Strathclyde Telegraph

Album Review: Blood Orange – Negro Swan

Those with a sharp memory, may recognise Devonté Hynes from his previous work experience under the indie folk-heavy Lightspeed Champion alias. In the eight years since, Hynes has finetuned his sound into the experimental, electronic rhythm and blues notes of Blood Orange, releasing a series of finessed LP’s, rising highest in the acclaimed third album, Freetown Sound.

Negro Swan, the Brit’s fourth album, opens with the funky ‘Orlando’, it’s squidgy synthesiser and silky vocals transporting us to the heart of the city, the slow riding beat making an ideal companion for a laid-back window down weaving through the bustling traffic. As is meta for the album, and Blood Orange’s experimental artistry as a whole, the track comes to a close with the interjection of transgender activist, Janet Black’s conscious narrative.

Neatly inserted into the differing sound and lyricisms of each track are Hynes’ central concept for the album, which he articulates as:

“An exploration into my own and many types of black depression, an honest look at the corners of black existence, and the ongoing anxieties of queer/people of colour. A reach back into childhood and modern traumas, and the things we do to get through it all. The underlying thread through each piece on the album is the idea of hope, and the lights we can try to turn on within ourselves with a, hopefully, positive outcome of helping others out of their darkness.”

‘Saint’ utilises nineties hip hop tropes and sensual harmonies, intertwined with contemporary production. The album shifts in tempo, as ‘Saint’ flows intricately into the soothing tones and glistening flutes of ‘Take Your Time’. The first collaboration comes at the album’s quarter mark ‘Hope’, where Puff Daddy’s simple, meticulous bars tie carefully around Hynes delicate piano enriched production and dulcet vocals, courtesy of Tei Shi.

Of the sixteen tracks, ‘Jewelry’ is the most prominent example of the range of genres that Blood Orange encompasses, its distinctive shift in pace going from the sensual to silky. Furthering his alt, genre bending approach, the album’s lead single ‘Charcoal baby’ features distorted riffs, flexing into the border line between indie rock and funk which are held together by a convulsing bassline and sunny vocals. Jazz infused ‘Vulture Baby’ provides both a moment of reflection on white artists ventures into hip hop culture and a suitable intermission point for the album. ‘Chewing Gum’ differs in it’s collaborative approach to the rest of the LP, with Hynes’ crooning vocal riding the melodic steady beat for two minutes, before A$AP Rocky and Project Pat consolidate with trad rap verses.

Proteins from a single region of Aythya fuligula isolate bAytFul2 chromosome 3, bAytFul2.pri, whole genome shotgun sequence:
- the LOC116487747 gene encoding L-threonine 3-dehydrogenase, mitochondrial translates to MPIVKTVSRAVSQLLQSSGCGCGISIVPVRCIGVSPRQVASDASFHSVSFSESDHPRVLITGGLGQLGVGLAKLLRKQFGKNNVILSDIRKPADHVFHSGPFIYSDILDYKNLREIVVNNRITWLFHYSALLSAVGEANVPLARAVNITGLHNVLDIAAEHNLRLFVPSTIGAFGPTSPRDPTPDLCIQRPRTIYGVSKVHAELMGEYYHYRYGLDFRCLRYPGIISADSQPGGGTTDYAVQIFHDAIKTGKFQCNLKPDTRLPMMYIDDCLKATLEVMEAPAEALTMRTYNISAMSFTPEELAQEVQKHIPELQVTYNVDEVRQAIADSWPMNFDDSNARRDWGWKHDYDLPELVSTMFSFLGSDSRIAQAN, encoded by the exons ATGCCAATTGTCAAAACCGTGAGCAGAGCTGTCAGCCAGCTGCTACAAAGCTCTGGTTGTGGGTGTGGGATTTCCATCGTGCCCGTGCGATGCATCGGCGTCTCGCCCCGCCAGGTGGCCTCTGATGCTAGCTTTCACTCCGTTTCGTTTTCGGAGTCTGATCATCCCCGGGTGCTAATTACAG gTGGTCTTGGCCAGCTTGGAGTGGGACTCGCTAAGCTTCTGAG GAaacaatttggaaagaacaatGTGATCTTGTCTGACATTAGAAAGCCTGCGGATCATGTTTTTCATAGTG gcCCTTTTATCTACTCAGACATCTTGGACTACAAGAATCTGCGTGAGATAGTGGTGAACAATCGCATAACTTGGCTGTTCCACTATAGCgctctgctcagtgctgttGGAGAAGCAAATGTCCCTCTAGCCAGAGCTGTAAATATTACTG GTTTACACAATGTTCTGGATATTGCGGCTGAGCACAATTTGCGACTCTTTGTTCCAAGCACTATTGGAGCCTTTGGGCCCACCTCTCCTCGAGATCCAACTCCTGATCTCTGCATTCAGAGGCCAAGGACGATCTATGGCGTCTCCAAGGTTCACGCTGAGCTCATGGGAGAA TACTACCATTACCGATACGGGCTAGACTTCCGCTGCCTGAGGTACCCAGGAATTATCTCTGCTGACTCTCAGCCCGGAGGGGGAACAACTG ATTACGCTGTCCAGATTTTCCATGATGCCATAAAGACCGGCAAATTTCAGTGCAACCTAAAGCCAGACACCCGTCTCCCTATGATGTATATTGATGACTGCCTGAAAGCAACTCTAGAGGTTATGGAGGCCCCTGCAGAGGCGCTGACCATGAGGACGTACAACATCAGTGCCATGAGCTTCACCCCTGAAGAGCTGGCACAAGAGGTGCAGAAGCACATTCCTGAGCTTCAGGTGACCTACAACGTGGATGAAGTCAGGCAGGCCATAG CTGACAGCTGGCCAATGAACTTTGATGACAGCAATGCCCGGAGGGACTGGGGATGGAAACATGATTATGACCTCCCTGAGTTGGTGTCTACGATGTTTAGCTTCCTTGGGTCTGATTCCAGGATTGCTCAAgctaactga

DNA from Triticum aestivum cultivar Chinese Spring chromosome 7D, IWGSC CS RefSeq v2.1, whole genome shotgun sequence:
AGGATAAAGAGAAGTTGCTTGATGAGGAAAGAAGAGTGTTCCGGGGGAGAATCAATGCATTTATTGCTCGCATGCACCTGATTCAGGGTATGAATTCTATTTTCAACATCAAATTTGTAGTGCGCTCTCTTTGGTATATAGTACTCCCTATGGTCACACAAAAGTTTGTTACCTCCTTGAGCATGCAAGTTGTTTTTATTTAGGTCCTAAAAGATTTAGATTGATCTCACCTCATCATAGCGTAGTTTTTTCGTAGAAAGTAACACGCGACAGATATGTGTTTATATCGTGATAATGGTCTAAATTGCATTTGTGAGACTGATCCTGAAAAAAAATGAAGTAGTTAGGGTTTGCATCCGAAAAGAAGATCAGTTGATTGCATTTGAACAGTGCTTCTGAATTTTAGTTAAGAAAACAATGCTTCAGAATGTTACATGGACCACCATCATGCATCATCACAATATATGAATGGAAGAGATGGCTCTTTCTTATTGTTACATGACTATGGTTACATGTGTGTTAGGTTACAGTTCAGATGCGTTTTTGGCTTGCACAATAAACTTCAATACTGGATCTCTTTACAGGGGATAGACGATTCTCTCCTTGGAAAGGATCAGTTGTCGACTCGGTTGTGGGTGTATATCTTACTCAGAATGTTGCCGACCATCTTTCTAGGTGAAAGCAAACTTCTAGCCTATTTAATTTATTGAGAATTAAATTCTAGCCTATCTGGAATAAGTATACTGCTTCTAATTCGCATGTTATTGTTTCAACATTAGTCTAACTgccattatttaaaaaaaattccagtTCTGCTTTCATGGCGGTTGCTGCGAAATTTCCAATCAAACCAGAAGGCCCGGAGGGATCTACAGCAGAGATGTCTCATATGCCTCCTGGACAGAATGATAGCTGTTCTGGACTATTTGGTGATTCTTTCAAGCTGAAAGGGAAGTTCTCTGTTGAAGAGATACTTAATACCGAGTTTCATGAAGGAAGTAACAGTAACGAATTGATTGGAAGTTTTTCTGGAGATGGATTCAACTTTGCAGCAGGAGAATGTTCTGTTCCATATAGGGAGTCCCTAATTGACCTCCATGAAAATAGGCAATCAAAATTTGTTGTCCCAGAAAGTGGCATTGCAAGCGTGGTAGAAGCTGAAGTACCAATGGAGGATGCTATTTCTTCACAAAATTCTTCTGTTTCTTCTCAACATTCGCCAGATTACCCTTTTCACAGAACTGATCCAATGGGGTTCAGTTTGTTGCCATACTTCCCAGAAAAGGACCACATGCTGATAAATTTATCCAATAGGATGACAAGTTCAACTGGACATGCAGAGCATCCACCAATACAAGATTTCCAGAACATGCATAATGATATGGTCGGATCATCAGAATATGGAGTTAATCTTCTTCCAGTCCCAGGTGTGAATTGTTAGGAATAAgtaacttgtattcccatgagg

The cascading gospel chords struck in ‘Holy Will’ paves the way for the beat driven ‘Dagenham Dream’, which harks back to the artist’s East London roots. The bittersweet excursion back down memory lane continues on ‘Nappy Wonder’, funky riff and loop keys create the soundscape for what Hynes’ describes as a song about “the escapism that [he] found through skating” to Pitchfork. ‘Runnin’ feels like the rawest take on the album, as veritable spoken word is mixed into the soulful tones of Georgia Anne Muldrow. The Internet’s Steve Lacey is the final guest on Negro Swan, in the hazy percussion heavy ‘Out of Your League’, which is complimented by hip ‘Minetta Creek’. The album comes to a close with the stripped back ‘Smoke’, its delicate acoustic riffs and lulling falsetto bringing Negro Swan full circle.

⭐️⭐️⭐️⭐️ 

By Charlotte Winspear